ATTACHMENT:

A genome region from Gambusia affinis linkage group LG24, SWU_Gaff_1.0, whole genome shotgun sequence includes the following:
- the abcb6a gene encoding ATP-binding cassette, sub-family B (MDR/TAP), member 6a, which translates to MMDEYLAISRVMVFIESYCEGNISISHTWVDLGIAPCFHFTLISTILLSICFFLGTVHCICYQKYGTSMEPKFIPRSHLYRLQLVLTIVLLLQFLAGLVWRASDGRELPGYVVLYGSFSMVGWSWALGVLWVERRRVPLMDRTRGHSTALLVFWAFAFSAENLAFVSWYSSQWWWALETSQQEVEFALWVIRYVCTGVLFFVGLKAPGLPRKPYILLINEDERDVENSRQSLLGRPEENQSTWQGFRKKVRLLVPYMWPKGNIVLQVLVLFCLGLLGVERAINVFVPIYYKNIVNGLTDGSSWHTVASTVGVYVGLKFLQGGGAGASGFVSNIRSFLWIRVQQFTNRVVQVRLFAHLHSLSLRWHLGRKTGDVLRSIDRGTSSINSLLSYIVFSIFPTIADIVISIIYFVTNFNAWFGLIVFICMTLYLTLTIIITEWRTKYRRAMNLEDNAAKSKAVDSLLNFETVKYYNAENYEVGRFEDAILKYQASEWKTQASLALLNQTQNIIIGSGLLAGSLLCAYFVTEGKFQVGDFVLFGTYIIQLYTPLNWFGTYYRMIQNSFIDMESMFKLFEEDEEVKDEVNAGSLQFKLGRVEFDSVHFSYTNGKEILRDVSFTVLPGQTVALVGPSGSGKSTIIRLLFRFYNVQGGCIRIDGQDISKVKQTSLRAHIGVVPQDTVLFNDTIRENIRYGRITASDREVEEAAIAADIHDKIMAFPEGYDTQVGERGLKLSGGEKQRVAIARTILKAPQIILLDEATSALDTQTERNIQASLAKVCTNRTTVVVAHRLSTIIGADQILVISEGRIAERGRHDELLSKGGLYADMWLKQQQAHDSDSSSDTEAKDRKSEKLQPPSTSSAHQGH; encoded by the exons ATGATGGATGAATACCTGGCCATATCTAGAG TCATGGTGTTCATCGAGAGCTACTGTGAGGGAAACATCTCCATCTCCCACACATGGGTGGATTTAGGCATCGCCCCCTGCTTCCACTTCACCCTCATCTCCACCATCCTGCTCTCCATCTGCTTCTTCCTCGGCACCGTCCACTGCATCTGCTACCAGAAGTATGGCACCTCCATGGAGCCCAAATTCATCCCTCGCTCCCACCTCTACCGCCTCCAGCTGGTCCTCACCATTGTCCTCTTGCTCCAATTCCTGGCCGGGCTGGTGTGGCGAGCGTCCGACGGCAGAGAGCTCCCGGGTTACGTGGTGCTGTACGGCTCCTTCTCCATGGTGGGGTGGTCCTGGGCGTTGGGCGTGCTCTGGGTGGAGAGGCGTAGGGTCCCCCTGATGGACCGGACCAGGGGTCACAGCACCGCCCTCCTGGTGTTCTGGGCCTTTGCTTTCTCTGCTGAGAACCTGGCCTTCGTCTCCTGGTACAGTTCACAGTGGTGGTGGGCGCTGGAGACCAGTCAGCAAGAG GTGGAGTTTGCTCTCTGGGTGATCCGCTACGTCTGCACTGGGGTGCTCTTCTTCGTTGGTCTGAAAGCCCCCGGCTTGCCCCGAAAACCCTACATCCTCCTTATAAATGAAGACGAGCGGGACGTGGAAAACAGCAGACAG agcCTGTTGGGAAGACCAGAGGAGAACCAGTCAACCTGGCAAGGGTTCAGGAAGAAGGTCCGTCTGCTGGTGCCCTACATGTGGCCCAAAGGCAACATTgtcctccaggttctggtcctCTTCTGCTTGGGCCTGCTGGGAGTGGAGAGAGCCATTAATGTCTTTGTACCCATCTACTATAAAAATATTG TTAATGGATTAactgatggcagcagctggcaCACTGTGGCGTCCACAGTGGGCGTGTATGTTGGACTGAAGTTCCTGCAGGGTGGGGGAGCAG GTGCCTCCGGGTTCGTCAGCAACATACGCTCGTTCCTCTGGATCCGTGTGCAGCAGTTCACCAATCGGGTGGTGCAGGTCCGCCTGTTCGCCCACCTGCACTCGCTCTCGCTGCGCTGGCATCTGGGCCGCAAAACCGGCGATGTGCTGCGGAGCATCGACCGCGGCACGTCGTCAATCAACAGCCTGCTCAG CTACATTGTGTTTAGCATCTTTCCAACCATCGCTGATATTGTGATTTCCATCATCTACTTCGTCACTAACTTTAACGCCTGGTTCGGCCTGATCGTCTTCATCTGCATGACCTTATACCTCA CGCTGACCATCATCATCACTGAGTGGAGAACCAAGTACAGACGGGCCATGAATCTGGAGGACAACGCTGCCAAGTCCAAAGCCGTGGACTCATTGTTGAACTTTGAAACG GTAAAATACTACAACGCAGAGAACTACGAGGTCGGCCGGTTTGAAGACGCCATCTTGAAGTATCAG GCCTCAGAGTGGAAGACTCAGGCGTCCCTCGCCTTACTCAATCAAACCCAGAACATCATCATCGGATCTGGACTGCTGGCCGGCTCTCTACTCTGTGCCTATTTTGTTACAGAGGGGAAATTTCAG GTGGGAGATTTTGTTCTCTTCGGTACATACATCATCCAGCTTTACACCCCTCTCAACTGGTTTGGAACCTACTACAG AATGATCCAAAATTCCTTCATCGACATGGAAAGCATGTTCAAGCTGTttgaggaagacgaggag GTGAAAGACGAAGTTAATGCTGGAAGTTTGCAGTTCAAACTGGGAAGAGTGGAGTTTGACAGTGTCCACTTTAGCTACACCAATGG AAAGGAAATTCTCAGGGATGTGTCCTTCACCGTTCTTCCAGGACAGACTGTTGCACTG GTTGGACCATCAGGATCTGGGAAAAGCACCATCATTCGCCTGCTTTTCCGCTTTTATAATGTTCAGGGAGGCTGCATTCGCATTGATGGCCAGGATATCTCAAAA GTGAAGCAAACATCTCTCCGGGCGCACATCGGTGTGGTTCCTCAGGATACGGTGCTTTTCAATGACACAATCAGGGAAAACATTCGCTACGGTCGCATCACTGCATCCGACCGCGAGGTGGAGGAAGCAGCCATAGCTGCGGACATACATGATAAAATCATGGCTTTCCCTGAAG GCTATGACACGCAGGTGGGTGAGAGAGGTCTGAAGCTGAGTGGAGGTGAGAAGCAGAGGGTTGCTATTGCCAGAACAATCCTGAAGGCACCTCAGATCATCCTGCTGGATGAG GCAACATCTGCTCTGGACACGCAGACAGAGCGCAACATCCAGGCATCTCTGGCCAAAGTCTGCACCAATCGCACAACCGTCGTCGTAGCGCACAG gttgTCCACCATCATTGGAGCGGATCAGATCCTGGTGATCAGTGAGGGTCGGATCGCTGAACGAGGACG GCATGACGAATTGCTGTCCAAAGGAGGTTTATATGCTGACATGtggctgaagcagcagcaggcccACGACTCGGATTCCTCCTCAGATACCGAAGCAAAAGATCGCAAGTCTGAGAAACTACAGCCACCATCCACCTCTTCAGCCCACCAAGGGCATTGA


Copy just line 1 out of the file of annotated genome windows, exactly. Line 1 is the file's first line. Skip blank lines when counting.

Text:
A genome region from Gambusia affinis linkage group LG24, SWU_Gaff_1.0, whole genome shotgun sequence includes the following: